When exporting InDesign files as PDF, it is converted usually to the intended colour space. But, what happens when you don't do that for whatever reason and send the non-converted PDF to print?

Since the printing ultimately is in CMYK, wouldn't it eventually have to convert the RGB colours to CMYK? Or is it that the printer wouldn't even accept such a colour? Then how does converting beforehand help?

  • Are you referring to commercial printing or self-printing?
    – Scott
    Commented Jun 8, 2017 at 17:20
  • This is broad because it depends on what machine you are printing and there are many kinds of machines that can or cannot resolve this internally.
    – Lucian
    Commented Jun 8, 2017 at 17:20
  • @Lucian well, this isn't a specific problem I'm facing.. It is just something I would want to clear conceptually
    – Polisetty
    Commented Jun 8, 2017 at 17:22
  • Clearly, its broad then :)
    – Lucian
    Commented Jun 8, 2017 at 17:23
  • 1
    It's not that broad.. but there are differences when discussing the commercial printing process and home or self-printing.
    – Scott
    Commented Jun 8, 2017 at 17:24

3 Answers 3


What happens if you are sending it to a comercial printer (offset) is that they will not accept the file. An error like that cost money and they will not print it.

Then how does converting beforehand help?

It does not help. It is mandatory.

wouldn't it eventually have to convert the RGB colours to CMYK?

If you are refering to a digital print, the driver of the printer makes the conversion.

Some printers need to make a conversion to CcMmYK so it is better to leave the file as RGB.

It is converted usually to the intended colour space.

It is converted usually to the intended Color Model with the intended Color Profile working inside the defined Color Space.

  • The color space is for example Adobe 1998

  • The color Model is CMYK

  • The color profile is for example SWOP2 coated, or Fogra27.


It would depend on the printing method.

It wouldn't work for CMYK/Process offset lithography - since CMYK separations are required to make printing plates. The print job would be rejected, and your printer would ask you to redo the artwork in CMYK, or they'd charge you extra for the trouble of converting it for you.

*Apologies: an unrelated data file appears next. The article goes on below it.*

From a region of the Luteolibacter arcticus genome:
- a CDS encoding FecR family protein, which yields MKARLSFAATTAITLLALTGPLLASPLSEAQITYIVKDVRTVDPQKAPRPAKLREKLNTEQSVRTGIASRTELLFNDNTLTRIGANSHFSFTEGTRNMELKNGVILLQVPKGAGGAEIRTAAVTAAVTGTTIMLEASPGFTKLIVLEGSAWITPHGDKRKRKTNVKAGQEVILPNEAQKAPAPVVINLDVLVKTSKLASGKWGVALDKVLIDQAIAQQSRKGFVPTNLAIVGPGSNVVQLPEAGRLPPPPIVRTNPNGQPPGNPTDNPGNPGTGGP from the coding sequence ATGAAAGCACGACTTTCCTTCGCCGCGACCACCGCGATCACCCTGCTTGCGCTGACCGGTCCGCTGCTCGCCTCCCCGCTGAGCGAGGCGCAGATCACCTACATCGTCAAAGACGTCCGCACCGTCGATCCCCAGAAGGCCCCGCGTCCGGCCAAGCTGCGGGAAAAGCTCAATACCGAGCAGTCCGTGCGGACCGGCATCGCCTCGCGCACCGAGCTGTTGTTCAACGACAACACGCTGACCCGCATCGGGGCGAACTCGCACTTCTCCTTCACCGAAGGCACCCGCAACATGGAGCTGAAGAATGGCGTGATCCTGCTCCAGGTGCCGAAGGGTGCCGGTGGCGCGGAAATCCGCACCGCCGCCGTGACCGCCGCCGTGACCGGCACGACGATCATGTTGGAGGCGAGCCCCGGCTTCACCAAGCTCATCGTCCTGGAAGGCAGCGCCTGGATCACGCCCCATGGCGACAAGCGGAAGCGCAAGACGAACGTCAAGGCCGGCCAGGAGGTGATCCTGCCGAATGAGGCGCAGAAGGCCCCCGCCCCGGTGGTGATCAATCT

For digital inkjet/colour laser printing, the printer would handle the conversion to make it printable.


I will answer your last question

Then how does converting beforehand help?

First - you see what the colors will look like. Not exactly the same as final product but close. rgb-cmyk

On the left are colors in RGB on the right are CMYK. Add to that the fact that paper can make it more dull and your fresh beautiful green grass may turn into brown pile of brown pile.

Then when you are converting colors you can (and probably will) experiment with different profiles. Depending on the paper, printing machine etc your outcome may differ. YOU will choose what best suit you and what you want to achieve.

Why you should do this? Because then you can print Cromalin or "Proof". Something that will show the colors after printing. This will save you time and money when talking to printer or when making a complaint.

Sometimes the printer will use profiles build in their RIP. They are often set to change CMYK to machine CMYK (for example the machine will add 10% of Cyan so the profile take that 10% from plates). Unfortunately those RIP profiles can ignore strong RGB colors (as they are set to convert only CMYK to CMYK). I've seen prints where almost Green or Blue objects where just very light grey.

Converting beforehand give you also one, often overlooked, profit. You will comply with the Total Ink Limit. Some printers will just ignore the fact that your work is very dark and have almost 400% TIL and will print it. It will
A) warp the paper
B) will need powder to absorb the excess of ink.
It will of course, make printing time take longer and the Printer will bill you for the extra time on the machines, extra work needed to handle the prints and will tell you it's your fault.

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